Many hospitals in Michigan are trying to deal with an alarming surge of COVID-19 cases as the state smashes an old record of new cases, the highest so far in the pandemic.
The state’s population accounts for about 3% of U.S. citizens at approximately 10,000 people, but now account for 1 in 10 new cases in the U.S.
Michigan’s seven-day case rate was at 589.3 per 100,000, almost double that of nearby Ohio. Saturday’s new case rate stood at 7,654 on Friday. An average of 66 Michiganders died on a daily basis over the past week.
“We’re all scared to death because this is now so hard to predict what will happen,” Dr. Darryl Elmouchi, the president of Spectrum Health West Michigan, said in an interview Saturday. “We’re preparing for the worst.”
On Saturday, Spectrum Health had 371 patients hospitalized with Covid, and as of earlier in the week, 86 percent of those hospitalized for Covid were unvaccinated. He added that the surge was taking a toll on staff morale.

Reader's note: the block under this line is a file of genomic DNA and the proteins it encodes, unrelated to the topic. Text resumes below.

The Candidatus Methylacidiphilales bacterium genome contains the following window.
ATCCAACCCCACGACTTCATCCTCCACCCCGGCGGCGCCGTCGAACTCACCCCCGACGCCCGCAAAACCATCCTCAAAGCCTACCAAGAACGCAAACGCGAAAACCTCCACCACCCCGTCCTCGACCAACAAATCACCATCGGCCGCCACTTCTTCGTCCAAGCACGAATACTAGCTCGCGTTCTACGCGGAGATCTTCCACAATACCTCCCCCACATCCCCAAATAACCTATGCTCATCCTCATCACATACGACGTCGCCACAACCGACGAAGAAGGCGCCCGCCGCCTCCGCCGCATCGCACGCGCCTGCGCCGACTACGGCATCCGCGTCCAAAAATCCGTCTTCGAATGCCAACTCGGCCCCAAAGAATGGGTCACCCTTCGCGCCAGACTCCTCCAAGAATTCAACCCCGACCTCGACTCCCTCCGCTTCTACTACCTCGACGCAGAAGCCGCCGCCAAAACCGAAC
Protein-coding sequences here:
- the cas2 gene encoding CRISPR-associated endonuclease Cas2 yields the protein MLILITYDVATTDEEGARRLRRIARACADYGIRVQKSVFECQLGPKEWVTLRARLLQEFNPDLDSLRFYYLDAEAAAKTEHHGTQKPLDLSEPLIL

School districts are extending the holiday break to staff and students, some calling it a “wellness break.”
Other districts are upfront, attributing the extended closures to the rise in cases and staffing shortages. Many districts have chosen to close for the entire week of Thanksgiving. Schools need 75% attendance to count as an official day.
State health leaders chose to recommend mask advisories instead of a mask mandate.
“Today, we are at another crucial point,” Elizabeth Hertel, director of the state Department of Health and Human Services, said Friday in announcing the public health advisory that recommends — but does not mandate — mask wearing. “We have a chance to turn the tide and these rising numbers around. … Whether or not we do will depend on everyone in Michigan.”
The advisory urges Michiganders of ages 2 and above to wear masks indoors and with others who do not live in the same household, and recommends businesses and schools implement mask requirements.
Hertel said, “we’ve all been armed with the information that we think we need to have in order to keep people safe.
“So at this point, we feel that it is most prudent to make sure that people are aware of how serious this COVID surge is right now, and give them the ability and information to take steps to protect themselves and others through a public health advisory.”
As of Saturday, 54% of Michiganders were fully vaccinated.